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18 May 2021

Covid-19 has been a crisis for women – but some governments have recognised this better than others

Rose Cook

How have governments worked to mitigate the gendered impacts of the Covid-19 pandemic, and what still needs to be done?

Rose Cook EoE 2021 News story

Based on their position before the crisis and the latest evidence on gendered impacts, female workers around the world are especially vulnerable during the Covid-19 pandemic. This is leading to grave forecasts about the impacts of the crisis on women’s employment, careers and economic independence.

Researchers predict large rises in female unemployment and the gender pay gap, partly due to an already notable trend of women leaving employment or reducing their working hours since the crisis began. For example, in Italy, women accounted for nearly all of the country’s 101,000 job losses in December 2020. One vulnerability stems from gendered labour market segregation. Analysis suggests that female-dominated sectors – such as customer service, sales, and food services – contain the most jobs at risk of furlough, redundancy, reduced pay or reduced hours, and this is especially so for the low-paid and insecure positions that women often occupy.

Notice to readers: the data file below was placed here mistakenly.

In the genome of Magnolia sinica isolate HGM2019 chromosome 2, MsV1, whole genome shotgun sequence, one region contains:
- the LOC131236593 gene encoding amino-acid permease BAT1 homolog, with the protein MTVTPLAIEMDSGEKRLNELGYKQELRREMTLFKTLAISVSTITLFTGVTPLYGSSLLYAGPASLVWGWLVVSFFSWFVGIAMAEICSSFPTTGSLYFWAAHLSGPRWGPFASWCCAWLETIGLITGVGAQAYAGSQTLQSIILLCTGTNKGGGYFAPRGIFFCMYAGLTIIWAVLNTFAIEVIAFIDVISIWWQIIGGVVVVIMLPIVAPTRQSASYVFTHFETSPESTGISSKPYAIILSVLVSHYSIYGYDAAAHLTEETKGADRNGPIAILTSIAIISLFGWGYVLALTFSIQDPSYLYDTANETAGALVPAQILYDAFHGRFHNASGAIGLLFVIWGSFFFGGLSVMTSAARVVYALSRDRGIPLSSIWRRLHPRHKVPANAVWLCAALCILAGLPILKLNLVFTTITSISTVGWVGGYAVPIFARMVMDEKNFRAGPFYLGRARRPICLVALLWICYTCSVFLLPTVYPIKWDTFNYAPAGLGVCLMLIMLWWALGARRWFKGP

Additionally, while schools and childcare facilities have been closed during successive lockdowns, households with children have had to combine paid work with greater amounts of unpaid care work as well as home-schooling. Much of this has fallen to women, putting them at increased risk of job losses and heightened stress and mental health problems among mothers. To put it starkly, women are absorbing the additional labour created by the pandemic at the cost of their own wellbeing and economic security.

How can governments help to mitigate these disproportionate impacts, and how have they done so thus far?

Job support schemes